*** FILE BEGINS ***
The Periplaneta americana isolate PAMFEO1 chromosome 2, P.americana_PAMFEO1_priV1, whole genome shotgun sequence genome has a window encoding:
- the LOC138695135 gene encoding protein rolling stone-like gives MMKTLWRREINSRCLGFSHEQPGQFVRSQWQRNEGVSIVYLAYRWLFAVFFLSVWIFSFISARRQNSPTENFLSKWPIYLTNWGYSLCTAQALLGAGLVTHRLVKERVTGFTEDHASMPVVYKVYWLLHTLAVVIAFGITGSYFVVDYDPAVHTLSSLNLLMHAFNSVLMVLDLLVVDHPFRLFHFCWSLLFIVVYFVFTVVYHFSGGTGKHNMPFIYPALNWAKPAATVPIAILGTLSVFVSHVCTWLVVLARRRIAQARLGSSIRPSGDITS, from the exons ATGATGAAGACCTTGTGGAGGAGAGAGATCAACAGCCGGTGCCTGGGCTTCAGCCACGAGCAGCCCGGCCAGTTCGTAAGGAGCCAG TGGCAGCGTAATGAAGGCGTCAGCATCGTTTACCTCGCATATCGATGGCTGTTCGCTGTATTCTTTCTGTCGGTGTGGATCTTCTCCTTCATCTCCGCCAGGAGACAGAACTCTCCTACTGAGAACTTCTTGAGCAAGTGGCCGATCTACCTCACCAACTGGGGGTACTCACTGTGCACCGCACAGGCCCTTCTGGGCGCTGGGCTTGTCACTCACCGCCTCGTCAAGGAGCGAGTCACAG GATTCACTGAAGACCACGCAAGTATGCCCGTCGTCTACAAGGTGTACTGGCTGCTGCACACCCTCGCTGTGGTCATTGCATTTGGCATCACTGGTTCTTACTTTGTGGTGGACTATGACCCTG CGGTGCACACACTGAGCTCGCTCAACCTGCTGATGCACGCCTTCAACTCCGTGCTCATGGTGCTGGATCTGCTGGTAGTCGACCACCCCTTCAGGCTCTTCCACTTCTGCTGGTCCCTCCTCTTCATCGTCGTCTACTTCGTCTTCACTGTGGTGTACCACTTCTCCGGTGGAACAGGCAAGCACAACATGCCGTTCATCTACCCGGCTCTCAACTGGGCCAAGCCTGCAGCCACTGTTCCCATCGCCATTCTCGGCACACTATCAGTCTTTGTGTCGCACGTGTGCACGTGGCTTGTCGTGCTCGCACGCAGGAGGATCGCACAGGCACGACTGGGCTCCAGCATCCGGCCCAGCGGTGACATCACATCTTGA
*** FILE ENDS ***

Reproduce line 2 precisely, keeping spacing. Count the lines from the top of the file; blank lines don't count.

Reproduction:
- the LOC138695135 gene encoding protein rolling stone-like gives MMKTLWRREINSRCLGFSHEQPGQFVRSQWQRNEGVSIVYLAYRWLFAVFFLSVWIFSFISARRQNSPTENFLSKWPIYLTNWGYSLCTAQALLGAGLVTHRLVKERVTGFTEDHASMPVVYKVYWLLHTLAVVIAFGITGSYFVVDYDPAVHTLSSLNLLMHAFNSVLMVLDLLVVDHPFRLFHFCWSLLFIVVYFVFTVVYHFSGGTGKHNMPFIYPALNWAKPAATVPIAILGTLSVFVSHVCTWLVVLARRRIAQARLGSSIRPSGDITS, from the exons ATGATGAAGACCTTGTGGAGGAGAGAGATCAACAGCCGGTGCCTGGGCTTCAGCCACGAGCAGCCCGGCCAGTTCGTAAGGAGCCAG TGGCAGCGTAATGAAGGCGTCAGCATCGTTTACCTCGCATATCGATGGCTGTTCGCTGTATTCTTTCTGTCGGTGTGGATCTTCTCCTTCATCTCCGCCAGGAGACAGAACTCTCCTACTGAGAACTTCTTGAGCAAGTGGCCGATCTACCTCACCAACTGGGGGTACTCACTGTGCACCGCACAGGCCCTTCTGGGCGCTGGGCTTGTCACTCACCGCCTCGTCAAGGAGCGAGTCACAG GATTCACTGAAGACCACGCAAGTATGCCCGTCGTCTACAAGGTGTACTGGCTGCTGCACACCCTCGCTGTGGTCATTGCATTTGGCATCACTGGTTCTTACTTTGTGGTGGACTATGACCCTG CGGTGCACACACTGAGCTCGCTCAACCTGCTGATGCACGCCTTCAACTCCGTGCTCATGGTGCTGGATCTGCTGGTAGTCGACCACCCCTTCAGGCTCTTCCACTTCTGCTGGTCCCTCCTCTTCATCGTCGTCTACTTCGTCTTCACTGTGGTGTACCACTTCTCCGGTGGAACAGGCAAGCACAACATGCCGTTCATCTACCCGGCTCTCAACTGGGCCAAGCCTGCAGCCACTGTTCCCATCGCCATTCTCGGCACACTATCAGTCTTTGTGTCGCACGTGTGCACGTGGCTTGTCGTGCTCGCACGCAGGAGGATCGCACAGGCACGACTGGGCTCCAGCATCCGGCCCAGCGGTGACATCACATCTTGA